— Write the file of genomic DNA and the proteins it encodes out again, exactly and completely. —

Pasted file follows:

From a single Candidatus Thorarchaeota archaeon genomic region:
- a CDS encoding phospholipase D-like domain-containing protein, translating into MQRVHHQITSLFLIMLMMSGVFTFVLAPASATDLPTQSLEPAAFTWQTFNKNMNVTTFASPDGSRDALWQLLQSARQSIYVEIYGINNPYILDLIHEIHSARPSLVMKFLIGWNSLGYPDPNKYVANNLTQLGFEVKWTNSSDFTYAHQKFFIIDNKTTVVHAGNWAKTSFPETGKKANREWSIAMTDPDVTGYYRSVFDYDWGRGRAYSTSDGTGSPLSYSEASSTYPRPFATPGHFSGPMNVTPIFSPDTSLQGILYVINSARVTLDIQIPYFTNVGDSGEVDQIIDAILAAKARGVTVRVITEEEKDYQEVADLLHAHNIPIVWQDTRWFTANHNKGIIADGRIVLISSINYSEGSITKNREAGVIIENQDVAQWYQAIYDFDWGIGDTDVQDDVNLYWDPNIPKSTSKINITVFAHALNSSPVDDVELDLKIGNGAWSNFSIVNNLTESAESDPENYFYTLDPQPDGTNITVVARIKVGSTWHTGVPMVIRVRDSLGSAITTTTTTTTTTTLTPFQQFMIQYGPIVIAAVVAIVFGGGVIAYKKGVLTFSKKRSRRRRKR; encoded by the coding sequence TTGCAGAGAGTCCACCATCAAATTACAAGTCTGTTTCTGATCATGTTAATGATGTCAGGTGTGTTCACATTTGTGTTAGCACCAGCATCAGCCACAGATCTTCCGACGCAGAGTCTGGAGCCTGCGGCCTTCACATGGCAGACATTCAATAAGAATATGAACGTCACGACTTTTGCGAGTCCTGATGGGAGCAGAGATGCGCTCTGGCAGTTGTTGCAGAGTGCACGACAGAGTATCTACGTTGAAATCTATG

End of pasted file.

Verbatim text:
From a single Candidatus Thorarchaeota archaeon genomic region:
- a CDS encoding phospholipase D-like domain-containing protein, translating into MQRVHHQITSLFLIMLMMSGVFTFVLAPASATDLPTQSLEPAAFTWQTFNKNMNVTTFASPDGSRDALWQLLQSARQSIYVEIYGINNPYILDLIHEIHSARPSLVMKFLIGWNSLGYPDPNKYVANNLTQLGFEVKWTNSSDFTYAHQKFFIIDNKTTVVHAGNWAKTSFPETGKKANREWSIAMTDPDVTGYYRSVFDYDWGRGRAYSTSDGTGSPLSYSEASSTYPRPFATPGHFSGPMNVTPIFSPDTSLQGILYVINSARVTLDIQIPYFTNVGDSGEVDQIIDAILAAKARGVTVRVITEEEKDYQEVADLLHAHNIPIVWQDTRWFTANHNKGIIADGRIVLISSINYSEGSITKNREAGVIIENQDVAQWYQAIYDFDWGIGDTDVQDDVNLYWDPNIPKSTSKINITVFAHALNSSPVDDVELDLKIGNGAWSNFSIVNNLTESAESDPENYFYTLDPQPDGTNITVVARIKVGSTWHTGVPMVIRVRDSLGSAITTTTTTTTTTTLTPFQQFMIQYGPIVIAAVVAIVFGGGVIAYKKGVLTFSKKRSRRRRKR; encoded by the coding sequence TTGCAGAGAGTCCACCATCAAATTACAAGTCTGTTTCTGATCATGTTAATGATGTCAGGTGTGTTCACATTTGTGTTAGCACCAGCATCAGCCACAGATCTTCCGACGCAGAGTCTGGAGCCTGCGGCCTTCACATGGCAGACATTCAATAAGAATATGAACGTCACGACTTTTGCGAGTCCTGATGGGAGCAGAGATGCGCTCTGGCAGTTGTTGCAGAGTGCACGACAGAGTATCTACGTTGAAATCTATG